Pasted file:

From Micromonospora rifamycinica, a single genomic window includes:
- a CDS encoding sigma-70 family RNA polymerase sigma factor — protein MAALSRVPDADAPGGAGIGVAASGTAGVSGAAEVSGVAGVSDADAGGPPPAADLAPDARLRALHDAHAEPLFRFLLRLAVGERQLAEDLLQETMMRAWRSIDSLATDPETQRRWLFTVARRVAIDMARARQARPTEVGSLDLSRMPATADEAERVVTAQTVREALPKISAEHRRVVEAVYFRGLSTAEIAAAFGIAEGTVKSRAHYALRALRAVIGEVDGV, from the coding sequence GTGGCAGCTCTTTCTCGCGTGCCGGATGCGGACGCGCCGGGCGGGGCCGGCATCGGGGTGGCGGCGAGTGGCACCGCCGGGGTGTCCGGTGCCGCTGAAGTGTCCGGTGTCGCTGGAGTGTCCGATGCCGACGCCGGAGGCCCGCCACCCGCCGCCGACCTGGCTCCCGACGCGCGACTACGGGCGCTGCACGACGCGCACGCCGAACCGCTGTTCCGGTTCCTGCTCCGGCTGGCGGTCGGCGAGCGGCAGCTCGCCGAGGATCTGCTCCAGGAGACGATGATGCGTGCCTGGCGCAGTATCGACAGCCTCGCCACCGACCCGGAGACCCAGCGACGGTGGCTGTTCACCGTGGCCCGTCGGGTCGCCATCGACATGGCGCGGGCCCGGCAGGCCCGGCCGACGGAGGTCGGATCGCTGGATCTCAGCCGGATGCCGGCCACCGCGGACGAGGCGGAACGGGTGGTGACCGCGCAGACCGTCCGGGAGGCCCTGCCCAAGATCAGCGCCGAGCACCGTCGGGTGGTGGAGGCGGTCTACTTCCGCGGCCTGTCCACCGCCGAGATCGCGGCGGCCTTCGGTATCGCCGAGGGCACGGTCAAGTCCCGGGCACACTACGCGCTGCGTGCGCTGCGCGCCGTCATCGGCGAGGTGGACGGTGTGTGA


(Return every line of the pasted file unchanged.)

From Micromonospora rifamycinica, a single genomic window includes:
- a CDS encoding sigma-70 family RNA polymerase sigma factor — protein MAALSRVPDADAPGGAGIGVAASGTAGVSGAAEVSGVAGVSDADAGGPPPAADLAPDARLRALHDAHAEPLFRFLLRLAVGERQLAEDLLQETMMRAWRSIDSLATDPETQRRWLFTVARRVAIDMARARQARPTEVGSLDLSRMPATADEAERVVTAQTVREALPKISAEHRRVVEAVYFRGLSTAEIAAAFGIAEGTVKSRAHYALRALRAVIGEVDGV, from the coding sequence GTGGCAGCTCTTTCTCGCGTGCCGGATGCGGACGCGCCGGGCGGGGCCGGCATCGGGGTGGCGGCGAGTGGCACCGCCGGGGTGTCCGGTGCCGCTGAAGTGTCCGGTGTCGCTGGAGTGTCCGATGCCGACGCCGGAGGCCCGCCACCCGCCGCCGACCTGGCTCCCGACGCGCGACTACGGGCGCTGCACGACGCGCACGCCGAACCGCTGTTCCGGTTCCTGCTCCGGCTGGCGGTCGGCGAGCGGCAGCTCGCCGAGGATCTGCTCCAGGAGACGATGATGCGTGCCTGGCGCAGTATCGACAGCCTCGCCACCGACCCGGAGACCCAGCGACGGTGGCTGTTCACCGTGGCCCGTCGGGTCGCCATCGACATGGCGCGGGCCCGGCAGGCCCGGCCGACGGAGGTCGGATCGCTGGATCTCAGCCGGATGCCGGCCACCGCGGACGAGGCGGAACGGGTGGTGACCGCGCAGACCGTCCGGGAGGCCCTGCCCAAGATCAGCGCCGAGCACCGTCGGGTGGTGGAGGCGGTCTACTTCCGCGGCCTGTCCACCGCCGAGATCGCGGCGGCCTTCGGTATCGCCGAGGGCACGGTCAAGTCCCGGGCACACTACGCGCTGCGTGCGCTGCGCGCCGTCATCGGCGAGGTGGACGGTGTGTGA